November 29, 2021
Sport is bearer of splendid values and to practice it at professional level demands concentration, endurance, passion, training and the risk taking primarily linked to the intensity of training and physical effort. The coming back of the Olympic Games and of the live sport, made the foremost experts and sport medicine practitioners from all over the world agreed to meet in Monaco for the 6th International Olympic Committee World Conference on the Prevention of Injury and Illness in Sport. A paramount convention held at the Grimaldi Forum from the 25th until the 27th November 2021. Since its foundation, promoted in 2005 by the Oslo Trauma Research in the form of World Congress on Sport Injury Prevention, the event, whose current edition was postponed by a year for the pandemic, is organized every three year and it has been hosted in the Principality three times already.
“We have the duty to provide effective medical advice and care for professional sportspeople so that sports organisations, health professionals, scientific researchers, coaches and athletes have to consider appropriate safety measures”, stressed Prof. Dr Uğur Erdener, Chair at IOC Medical and Scientific Commission.
“The preservation of athletes’ health must always be considered as a priority and a responsibility for the stakeholders”, pointed out H.S.H. Prince Albert II of Monaco, and He continued– “the expectations are high, delivering concrete results by a collaborative and collective process which allows a transfer of knowledge in order to minimize the risk factors with the practice of sport”.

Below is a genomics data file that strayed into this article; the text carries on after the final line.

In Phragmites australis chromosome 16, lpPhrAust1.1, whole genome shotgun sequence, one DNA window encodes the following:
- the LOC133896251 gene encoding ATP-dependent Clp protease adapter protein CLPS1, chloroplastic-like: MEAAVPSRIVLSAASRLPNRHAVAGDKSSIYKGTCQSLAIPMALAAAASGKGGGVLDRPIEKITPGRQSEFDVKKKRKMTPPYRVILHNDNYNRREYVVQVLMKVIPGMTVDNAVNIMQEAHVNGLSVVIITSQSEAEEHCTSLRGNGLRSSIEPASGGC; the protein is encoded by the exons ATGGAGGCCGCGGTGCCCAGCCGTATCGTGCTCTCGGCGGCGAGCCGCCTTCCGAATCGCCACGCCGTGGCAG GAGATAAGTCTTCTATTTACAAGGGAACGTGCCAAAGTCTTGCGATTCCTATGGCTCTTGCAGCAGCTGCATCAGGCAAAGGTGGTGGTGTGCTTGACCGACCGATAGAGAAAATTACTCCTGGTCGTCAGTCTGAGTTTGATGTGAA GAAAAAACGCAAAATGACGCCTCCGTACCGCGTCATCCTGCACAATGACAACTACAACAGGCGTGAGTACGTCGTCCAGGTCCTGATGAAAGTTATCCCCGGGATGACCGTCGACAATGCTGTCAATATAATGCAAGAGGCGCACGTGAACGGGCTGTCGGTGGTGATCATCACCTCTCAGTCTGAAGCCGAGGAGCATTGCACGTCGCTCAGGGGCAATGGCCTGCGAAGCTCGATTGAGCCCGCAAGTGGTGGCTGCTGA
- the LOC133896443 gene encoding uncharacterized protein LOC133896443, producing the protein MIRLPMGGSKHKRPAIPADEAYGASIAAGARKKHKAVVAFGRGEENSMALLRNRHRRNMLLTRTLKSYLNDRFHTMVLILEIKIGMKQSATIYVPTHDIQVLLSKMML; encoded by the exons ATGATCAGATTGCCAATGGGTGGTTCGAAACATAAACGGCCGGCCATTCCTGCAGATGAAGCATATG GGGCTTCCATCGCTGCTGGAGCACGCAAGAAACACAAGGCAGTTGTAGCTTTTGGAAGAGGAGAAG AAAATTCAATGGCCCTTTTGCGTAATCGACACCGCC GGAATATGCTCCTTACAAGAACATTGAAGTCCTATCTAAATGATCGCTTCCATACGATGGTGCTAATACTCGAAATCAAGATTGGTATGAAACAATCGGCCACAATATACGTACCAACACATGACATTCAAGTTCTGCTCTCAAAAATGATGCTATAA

The three-day symposium held in Monaco, analysed, with a special focus to risk prevention and necessary health screening, the most important health, wellness and rehabilitation aspects linked to major elite sports, such as court disciplines, group or individual ones as well as contact or hit athletic activities.
A great long-awaited opportunity to exchange fruitful ideas as explained exclusively to HelloMonaco by Richard Gordon MacBride Budgett (R.G.M.B.) Medical and Scientific Director of the International Olympic Committee and Olympic rowing gold medal.
HelloMonaco: Dr. Richard Gordon MacBride Budgett, what has changed in six-year time in high-level sport illnesses and injuries prevention?
R.G.M.B: After the first two editions held in Norway, the IOC decided to make it more widely known and to move the chaired conference to Monaco. Planning the event every three years is strategic and we can collect a relevant amount of new research studies which is the real focus. In recent times, it has been recognized that the potential of mental health diseases is now more impactful than ever with special regard to the athletes’ world. Sometimes, there is this sort of undercurrent feeling that professional sportspeople are talented superhumans who do not need specific treatments, but they are just as the other humans, being prone to any relevant stress following hard training and aspirations put on hold. So, I think that one of the biggest changes of the last five-six years grounds on this matter. Physical injuries still have huge impact, anyway.